Unravelling the mystery of fire whirls, the common phenomena that are hard to spot
Ben Deacon and Kate Doyle, Wed 11 Oct 2017
Footage of spectacular fire whirls are all over the internet, and last month in Western Australia. But what exactly are they?
We asked Andrew Sullivan, a senior fire researcher from the CSIRO, to give us a bit more information about the mysterious phenomena.
Dr Sullivan was quick to down play the hype.
"Fire whirls are very common," he said.
But he did admit they were rather spectacular.
What are fire whirls?
"You know them as dust devils," Dr Sullivan said.
"You see them quite frequently. Even if you stand in a car park on a hot day you will see a dust devil go by.
"It's the same physical mechanism. It's just that in this instance it is travelling over a fire ground and picking up flame and ash and debris."
Dr Sullivan explained that as a dust devil travelled over burning ground, the flames got caught up in the fire whirl and could be carried to great heights.
"They look quite spectacular and they can be quite big," he said.
"There is footage from a fire in the US where it is in the order of 40 or 50 metres."
What causes fire whirls?
Fires can induce vortices because there is a lot of heating that goes on, but fire whirls are not solely produced by fire.
"Say you've got a hill. The sun is hitting the sunward side of the hill and heats up the hill," Dr Sullivan said.
"The side of the hill that's facing away from the sun is not so hot, so you get hot air rising on the sunward side and, because it's next to cooler air that's not moving so quick, the fluid dynamics induce a vortex."
Basically, when there are patches of air moving at different speeds, they can cause the shear and spin needed for a dust devil or fire whirl.
But hill slopes are just one example. Vortices can form anywhere there is the right shear, and they often occur on flat ground.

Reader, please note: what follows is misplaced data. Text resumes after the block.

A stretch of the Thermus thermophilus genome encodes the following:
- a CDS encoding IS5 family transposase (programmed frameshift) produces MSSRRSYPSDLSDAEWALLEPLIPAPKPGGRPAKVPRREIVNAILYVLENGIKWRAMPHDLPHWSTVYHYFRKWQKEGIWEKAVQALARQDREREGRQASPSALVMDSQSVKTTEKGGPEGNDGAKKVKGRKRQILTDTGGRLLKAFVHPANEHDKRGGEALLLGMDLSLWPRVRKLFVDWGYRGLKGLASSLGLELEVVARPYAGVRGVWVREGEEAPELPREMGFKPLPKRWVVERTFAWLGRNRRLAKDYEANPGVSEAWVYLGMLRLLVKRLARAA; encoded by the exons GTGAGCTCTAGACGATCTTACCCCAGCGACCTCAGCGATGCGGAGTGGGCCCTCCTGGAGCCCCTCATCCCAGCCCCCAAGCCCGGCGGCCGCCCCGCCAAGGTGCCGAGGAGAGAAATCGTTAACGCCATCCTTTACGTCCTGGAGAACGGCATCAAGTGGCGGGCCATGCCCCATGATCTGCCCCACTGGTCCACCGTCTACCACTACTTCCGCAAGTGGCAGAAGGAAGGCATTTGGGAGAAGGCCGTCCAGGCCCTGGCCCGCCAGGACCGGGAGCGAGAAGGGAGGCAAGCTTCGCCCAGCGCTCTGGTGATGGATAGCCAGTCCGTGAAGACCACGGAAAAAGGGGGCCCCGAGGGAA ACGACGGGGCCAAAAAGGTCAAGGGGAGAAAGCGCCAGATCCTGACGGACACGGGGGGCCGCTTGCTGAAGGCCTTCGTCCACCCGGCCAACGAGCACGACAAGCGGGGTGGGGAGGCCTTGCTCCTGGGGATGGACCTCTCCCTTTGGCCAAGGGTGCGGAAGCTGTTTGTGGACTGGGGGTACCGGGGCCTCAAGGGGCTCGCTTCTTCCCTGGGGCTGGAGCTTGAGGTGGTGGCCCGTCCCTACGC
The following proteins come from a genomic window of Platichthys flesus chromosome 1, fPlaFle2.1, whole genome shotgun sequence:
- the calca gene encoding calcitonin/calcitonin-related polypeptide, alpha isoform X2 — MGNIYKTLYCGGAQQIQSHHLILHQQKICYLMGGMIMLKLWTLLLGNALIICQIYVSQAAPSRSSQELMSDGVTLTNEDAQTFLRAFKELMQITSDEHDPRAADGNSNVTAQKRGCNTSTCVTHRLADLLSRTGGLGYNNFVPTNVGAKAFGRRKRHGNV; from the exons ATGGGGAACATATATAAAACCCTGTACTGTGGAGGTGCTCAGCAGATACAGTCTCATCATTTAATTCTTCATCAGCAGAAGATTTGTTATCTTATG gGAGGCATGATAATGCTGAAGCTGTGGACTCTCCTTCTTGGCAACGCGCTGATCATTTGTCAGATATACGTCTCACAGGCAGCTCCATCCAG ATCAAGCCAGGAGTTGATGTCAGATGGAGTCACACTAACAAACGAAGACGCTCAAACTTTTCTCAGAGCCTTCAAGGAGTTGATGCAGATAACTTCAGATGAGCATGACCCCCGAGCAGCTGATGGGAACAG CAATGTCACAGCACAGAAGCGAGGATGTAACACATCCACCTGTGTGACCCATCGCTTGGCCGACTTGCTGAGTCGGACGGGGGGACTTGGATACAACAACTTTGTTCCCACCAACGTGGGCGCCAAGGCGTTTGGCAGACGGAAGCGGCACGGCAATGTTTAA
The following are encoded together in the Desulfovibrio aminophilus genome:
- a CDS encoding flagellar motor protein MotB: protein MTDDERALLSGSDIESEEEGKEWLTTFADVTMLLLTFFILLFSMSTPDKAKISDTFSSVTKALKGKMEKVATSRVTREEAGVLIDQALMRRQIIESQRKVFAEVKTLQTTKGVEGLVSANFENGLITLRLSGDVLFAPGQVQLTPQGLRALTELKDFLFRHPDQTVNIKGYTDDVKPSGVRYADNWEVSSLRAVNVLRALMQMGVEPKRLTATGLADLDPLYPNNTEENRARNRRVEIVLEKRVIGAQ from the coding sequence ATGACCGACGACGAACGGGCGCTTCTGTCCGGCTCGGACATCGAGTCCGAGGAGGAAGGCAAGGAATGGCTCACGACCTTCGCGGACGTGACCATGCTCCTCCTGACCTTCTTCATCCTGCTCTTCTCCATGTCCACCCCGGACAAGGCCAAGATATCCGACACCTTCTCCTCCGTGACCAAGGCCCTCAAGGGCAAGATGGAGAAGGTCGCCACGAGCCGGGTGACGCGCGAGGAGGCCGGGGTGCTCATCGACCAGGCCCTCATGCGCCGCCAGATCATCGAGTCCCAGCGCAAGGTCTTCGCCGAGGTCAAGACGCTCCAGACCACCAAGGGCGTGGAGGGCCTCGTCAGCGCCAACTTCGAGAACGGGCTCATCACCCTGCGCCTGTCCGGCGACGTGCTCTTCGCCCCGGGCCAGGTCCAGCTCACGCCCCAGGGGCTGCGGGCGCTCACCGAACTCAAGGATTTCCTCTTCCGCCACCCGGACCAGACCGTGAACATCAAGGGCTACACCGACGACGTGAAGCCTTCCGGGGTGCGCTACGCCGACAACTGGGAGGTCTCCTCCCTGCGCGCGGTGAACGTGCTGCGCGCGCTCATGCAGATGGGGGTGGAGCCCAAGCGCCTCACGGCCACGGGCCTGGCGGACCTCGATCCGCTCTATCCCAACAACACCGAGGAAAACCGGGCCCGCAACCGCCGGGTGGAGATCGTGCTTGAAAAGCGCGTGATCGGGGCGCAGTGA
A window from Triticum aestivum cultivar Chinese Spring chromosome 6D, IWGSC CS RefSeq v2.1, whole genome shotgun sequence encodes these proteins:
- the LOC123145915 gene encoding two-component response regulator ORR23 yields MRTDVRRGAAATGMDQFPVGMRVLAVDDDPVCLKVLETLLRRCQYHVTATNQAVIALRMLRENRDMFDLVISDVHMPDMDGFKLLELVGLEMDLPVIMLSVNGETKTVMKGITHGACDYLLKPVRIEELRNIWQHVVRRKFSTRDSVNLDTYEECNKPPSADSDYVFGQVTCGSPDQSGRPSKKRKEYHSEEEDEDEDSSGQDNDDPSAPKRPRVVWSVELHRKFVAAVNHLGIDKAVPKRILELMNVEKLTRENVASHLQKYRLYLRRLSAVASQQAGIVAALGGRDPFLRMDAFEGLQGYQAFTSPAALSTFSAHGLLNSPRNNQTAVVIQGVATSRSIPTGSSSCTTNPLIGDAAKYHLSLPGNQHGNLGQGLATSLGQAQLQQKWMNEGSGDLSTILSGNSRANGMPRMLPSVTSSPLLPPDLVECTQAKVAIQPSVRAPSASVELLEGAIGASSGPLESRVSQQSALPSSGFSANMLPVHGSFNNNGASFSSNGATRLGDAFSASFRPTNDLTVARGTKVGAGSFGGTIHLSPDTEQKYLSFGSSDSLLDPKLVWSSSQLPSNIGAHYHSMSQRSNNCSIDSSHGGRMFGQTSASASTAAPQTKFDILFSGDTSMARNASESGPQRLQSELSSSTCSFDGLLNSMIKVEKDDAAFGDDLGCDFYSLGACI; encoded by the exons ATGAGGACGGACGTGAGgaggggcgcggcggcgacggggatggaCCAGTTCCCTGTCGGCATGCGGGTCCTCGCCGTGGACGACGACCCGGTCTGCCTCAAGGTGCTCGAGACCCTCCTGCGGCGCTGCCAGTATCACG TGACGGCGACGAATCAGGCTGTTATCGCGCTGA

When do we see fire whirls?
Dr Sullivan said fire whirls were seen more commonly in grass fires because there was nothing in the way to impede the view of them.
"You need to be able to see the fire ground," he said.
"Even though they do occur in forest fires, because of the trees you don't get to see them very often."
Are they dangerous?
"There is evidence for very, very large vortices that actually do damage. The fires that came into Canberra  were associated with a very large, tornado-like structure," Dr Sullivan said.
"They can get very big and they can be very destructive."
Dr Sullivan said fire whirls could also be dangerous during prescribed burns.
"If you do get a fire whirl, what it can do is transport burning material outside the area they want to burn," he said.
"[The embers] get lifted up in the vortex and dropped somewhere else."
Dr Sullivan said sometimes the fire whirl itself could move outside the burn area, taking flames with it.
But most fire whirls were short lived.
"Most fire whirls that you see don't last very long. Five-second wonders and they are gone," Dr Sullivan said.
"Certainly one that is long enough for you to get your phone out and take a video of is probably worth getting video of."
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